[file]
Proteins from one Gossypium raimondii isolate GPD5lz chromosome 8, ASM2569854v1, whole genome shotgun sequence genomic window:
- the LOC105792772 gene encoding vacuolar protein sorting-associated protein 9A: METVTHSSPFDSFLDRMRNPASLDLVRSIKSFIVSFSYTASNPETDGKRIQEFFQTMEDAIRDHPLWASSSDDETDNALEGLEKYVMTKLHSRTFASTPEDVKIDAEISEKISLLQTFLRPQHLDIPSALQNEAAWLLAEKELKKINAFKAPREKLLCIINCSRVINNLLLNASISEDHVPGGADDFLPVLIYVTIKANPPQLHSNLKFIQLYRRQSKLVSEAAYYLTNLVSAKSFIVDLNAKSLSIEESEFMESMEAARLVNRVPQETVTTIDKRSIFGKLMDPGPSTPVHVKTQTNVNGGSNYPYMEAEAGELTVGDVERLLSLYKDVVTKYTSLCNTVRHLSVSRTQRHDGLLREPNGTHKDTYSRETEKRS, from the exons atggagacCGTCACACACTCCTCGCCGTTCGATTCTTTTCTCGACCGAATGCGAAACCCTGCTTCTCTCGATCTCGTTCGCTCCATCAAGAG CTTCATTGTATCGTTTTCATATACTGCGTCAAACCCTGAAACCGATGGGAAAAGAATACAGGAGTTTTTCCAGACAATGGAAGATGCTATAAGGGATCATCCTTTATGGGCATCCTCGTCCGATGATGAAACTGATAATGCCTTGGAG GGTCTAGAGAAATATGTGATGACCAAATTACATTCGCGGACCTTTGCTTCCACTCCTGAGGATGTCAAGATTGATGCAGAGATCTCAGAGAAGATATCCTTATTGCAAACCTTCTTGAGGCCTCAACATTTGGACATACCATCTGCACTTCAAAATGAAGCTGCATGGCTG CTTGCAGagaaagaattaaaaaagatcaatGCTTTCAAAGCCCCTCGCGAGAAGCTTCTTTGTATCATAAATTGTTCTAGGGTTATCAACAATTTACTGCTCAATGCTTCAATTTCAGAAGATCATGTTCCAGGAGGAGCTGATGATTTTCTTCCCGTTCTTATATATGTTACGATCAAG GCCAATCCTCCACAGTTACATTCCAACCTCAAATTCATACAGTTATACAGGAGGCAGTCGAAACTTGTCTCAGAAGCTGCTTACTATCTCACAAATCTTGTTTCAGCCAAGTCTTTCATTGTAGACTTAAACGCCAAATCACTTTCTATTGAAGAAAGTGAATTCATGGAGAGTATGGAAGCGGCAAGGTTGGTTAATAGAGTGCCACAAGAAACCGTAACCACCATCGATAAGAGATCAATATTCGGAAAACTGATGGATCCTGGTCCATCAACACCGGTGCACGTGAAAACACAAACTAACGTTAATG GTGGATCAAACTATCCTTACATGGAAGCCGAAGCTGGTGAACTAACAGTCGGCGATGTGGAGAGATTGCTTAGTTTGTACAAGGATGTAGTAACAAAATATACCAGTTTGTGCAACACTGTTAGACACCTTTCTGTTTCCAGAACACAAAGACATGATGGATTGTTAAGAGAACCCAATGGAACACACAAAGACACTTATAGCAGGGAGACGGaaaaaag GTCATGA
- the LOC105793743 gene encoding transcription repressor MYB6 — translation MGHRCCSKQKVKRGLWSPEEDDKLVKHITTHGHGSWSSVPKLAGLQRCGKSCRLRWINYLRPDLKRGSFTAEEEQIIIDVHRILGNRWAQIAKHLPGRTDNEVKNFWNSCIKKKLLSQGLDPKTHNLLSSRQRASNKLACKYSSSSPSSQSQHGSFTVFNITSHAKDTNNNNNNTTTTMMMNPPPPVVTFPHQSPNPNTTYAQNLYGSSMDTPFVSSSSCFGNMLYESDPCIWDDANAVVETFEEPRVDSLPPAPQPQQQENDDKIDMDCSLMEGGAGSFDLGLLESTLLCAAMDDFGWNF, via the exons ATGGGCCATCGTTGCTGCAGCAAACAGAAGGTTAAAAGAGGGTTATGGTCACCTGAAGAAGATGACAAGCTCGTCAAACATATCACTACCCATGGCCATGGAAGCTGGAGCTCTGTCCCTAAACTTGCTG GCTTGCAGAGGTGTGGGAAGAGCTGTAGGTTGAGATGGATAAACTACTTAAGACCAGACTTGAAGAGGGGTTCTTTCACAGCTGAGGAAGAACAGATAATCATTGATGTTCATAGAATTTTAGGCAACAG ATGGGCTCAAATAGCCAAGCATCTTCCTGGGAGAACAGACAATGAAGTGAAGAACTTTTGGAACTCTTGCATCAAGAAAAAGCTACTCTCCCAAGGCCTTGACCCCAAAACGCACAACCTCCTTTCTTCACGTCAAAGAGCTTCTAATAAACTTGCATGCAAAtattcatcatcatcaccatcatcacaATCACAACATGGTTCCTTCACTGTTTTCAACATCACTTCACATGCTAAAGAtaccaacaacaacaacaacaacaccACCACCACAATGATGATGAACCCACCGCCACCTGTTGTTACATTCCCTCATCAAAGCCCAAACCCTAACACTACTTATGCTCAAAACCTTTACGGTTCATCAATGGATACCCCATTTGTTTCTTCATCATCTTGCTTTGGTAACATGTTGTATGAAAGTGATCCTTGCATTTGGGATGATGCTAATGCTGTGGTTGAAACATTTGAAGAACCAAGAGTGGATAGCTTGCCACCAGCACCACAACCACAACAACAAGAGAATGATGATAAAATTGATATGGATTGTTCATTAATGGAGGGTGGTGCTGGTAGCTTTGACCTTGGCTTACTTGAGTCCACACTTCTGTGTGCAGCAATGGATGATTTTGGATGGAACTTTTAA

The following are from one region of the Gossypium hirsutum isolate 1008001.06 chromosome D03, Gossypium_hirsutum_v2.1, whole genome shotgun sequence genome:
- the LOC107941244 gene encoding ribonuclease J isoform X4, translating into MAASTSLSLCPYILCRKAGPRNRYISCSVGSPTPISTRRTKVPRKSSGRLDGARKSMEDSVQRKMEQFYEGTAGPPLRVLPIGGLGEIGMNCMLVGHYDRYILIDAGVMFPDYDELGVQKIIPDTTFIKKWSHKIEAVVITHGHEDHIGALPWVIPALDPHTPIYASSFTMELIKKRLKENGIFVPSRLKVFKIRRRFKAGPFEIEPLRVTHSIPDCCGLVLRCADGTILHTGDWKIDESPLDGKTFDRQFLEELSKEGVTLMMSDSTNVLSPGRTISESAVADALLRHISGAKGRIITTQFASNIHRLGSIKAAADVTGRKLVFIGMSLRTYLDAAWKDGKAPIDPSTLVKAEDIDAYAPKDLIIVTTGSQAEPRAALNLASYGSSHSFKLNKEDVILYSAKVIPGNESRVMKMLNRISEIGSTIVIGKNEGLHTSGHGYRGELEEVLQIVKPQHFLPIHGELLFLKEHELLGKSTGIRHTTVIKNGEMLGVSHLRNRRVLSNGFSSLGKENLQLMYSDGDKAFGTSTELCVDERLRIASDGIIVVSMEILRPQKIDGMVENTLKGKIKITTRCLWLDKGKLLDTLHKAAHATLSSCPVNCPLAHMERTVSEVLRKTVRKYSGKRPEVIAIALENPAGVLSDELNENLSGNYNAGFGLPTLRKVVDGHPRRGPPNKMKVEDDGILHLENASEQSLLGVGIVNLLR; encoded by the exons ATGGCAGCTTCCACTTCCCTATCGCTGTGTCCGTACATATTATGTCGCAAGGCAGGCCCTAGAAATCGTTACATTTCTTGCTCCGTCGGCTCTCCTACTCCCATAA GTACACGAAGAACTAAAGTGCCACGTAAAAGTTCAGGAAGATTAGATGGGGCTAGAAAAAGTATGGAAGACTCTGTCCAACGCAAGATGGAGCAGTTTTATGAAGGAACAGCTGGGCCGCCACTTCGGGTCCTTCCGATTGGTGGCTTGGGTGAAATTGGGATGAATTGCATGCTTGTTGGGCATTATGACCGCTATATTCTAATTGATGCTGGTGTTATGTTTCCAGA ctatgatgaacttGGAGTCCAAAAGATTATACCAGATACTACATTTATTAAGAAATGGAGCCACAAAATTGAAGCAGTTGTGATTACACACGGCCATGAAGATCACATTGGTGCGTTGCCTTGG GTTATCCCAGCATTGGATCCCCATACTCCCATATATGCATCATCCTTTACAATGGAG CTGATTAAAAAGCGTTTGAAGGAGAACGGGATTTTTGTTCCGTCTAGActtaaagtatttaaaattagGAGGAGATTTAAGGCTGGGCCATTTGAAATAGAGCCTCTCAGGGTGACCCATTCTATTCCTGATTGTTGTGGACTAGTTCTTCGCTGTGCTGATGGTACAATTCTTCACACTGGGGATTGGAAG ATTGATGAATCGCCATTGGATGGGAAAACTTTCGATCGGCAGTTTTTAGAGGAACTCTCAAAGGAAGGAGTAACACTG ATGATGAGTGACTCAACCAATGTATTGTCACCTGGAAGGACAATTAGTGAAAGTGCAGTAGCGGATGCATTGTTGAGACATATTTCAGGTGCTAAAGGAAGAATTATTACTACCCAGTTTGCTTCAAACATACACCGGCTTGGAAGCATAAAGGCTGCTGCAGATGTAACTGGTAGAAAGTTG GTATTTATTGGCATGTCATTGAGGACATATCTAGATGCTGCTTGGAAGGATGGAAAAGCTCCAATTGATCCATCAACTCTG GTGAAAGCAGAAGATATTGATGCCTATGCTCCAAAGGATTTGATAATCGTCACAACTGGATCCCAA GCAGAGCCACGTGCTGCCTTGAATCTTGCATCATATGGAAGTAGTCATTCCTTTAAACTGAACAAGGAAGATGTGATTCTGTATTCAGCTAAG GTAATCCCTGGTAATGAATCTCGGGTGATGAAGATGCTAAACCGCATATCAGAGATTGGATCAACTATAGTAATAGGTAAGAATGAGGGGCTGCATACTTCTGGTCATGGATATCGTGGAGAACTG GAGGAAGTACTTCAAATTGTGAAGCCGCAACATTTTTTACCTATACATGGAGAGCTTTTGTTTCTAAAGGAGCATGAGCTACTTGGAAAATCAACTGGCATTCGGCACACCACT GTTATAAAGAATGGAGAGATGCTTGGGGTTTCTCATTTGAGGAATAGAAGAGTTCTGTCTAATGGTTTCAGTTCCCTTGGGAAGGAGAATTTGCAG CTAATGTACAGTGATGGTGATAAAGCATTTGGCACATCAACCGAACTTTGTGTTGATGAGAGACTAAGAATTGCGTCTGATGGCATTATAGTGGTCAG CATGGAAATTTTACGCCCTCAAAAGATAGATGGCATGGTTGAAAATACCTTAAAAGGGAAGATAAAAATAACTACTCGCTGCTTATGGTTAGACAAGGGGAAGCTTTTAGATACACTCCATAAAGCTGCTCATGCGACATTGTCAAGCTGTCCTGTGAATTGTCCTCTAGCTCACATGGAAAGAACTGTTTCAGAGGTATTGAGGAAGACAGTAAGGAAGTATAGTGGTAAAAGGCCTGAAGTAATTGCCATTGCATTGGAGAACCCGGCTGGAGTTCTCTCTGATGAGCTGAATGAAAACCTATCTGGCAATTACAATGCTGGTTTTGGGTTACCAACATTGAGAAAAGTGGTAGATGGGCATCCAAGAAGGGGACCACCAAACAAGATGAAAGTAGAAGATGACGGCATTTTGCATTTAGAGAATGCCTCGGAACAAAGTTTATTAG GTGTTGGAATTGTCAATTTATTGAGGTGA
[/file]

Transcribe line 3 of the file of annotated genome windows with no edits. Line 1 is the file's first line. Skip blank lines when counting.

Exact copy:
- the LOC105793743 gene encoding transcription repressor MYB6 — translation MGHRCCSKQKVKRGLWSPEEDDKLVKHITTHGHGSWSSVPKLAGLQRCGKSCRLRWINYLRPDLKRGSFTAEEEQIIIDVHRILGNRWAQIAKHLPGRTDNEVKNFWNSCIKKKLLSQGLDPKTHNLLSSRQRASNKLACKYSSSSPSSQSQHGSFTVFNITSHAKDTNNNNNNTTTTMMMNPPPPVVTFPHQSPNPNTTYAQNLYGSSMDTPFVSSSSCFGNMLYESDPCIWDDANAVVETFEEPRVDSLPPAPQPQQQENDDKIDMDCSLMEGGAGSFDLGLLESTLLCAAMDDFGWNF, via the exons ATGGGCCATCGTTGCTGCAGCAAACAGAAGGTTAAAAGAGGGTTATGGTCACCTGAAGAAGATGACAAGCTCGTCAAACATATCACTACCCATGGCCATGGAAGCTGGAGCTCTGTCCCTAAACTTGCTG GCTTGCAGAGGTGTGGGAAGAGCTGTAGGTTGAGATGGATAAACTACTTAAGACCAGACTTGAAGAGGGGTTCTTTCACAGCTGAGGAAGAACAGATAATCATTGATGTTCATAGAATTTTAGGCAACAG ATGGGCTCAAATAGCCAAGCATCTTCCTGGGAGAACAGACAATGAAGTGAAGAACTTTTGGAACTCTTGCATCAAGAAAAAGCTACTCTCCCAAGGCCTTGACCCCAAAACGCACAACCTCCTTTCTTCACGTCAAAGAGCTTCTAATAAACTTGCATGCAAAtattcatcatcatcaccatcatcacaATCACAACATGGTTCCTTCACTGTTTTCAACATCACTTCACATGCTAAAGAtaccaacaacaacaacaacaacaccACCACCACAATGATGATGAACCCACCGCCACCTGTTGTTACATTCCCTCATCAAAGCCCAAACCCTAACACTACTTATGCTCAAAACCTTTACGGTTCATCAATGGATACCCCATTTGTTTCTTCATCATCTTGCTTTGGTAACATGTTGTATGAAAGTGATCCTTGCATTTGGGATGATGCTAATGCTGTGGTTGAAACATTTGAAGAACCAAGAGTGGATAGCTTGCCACCAGCACCACAACCACAACAACAAGAGAATGATGATAAAATTGATATGGATTGTTCATTAATGGAGGGTGGTGCTGGTAGCTTTGACCTTGGCTTACTTGAGTCCACACTTCTGTGTGCAGCAATGGATGATTTTGGATGGAACTTTTAA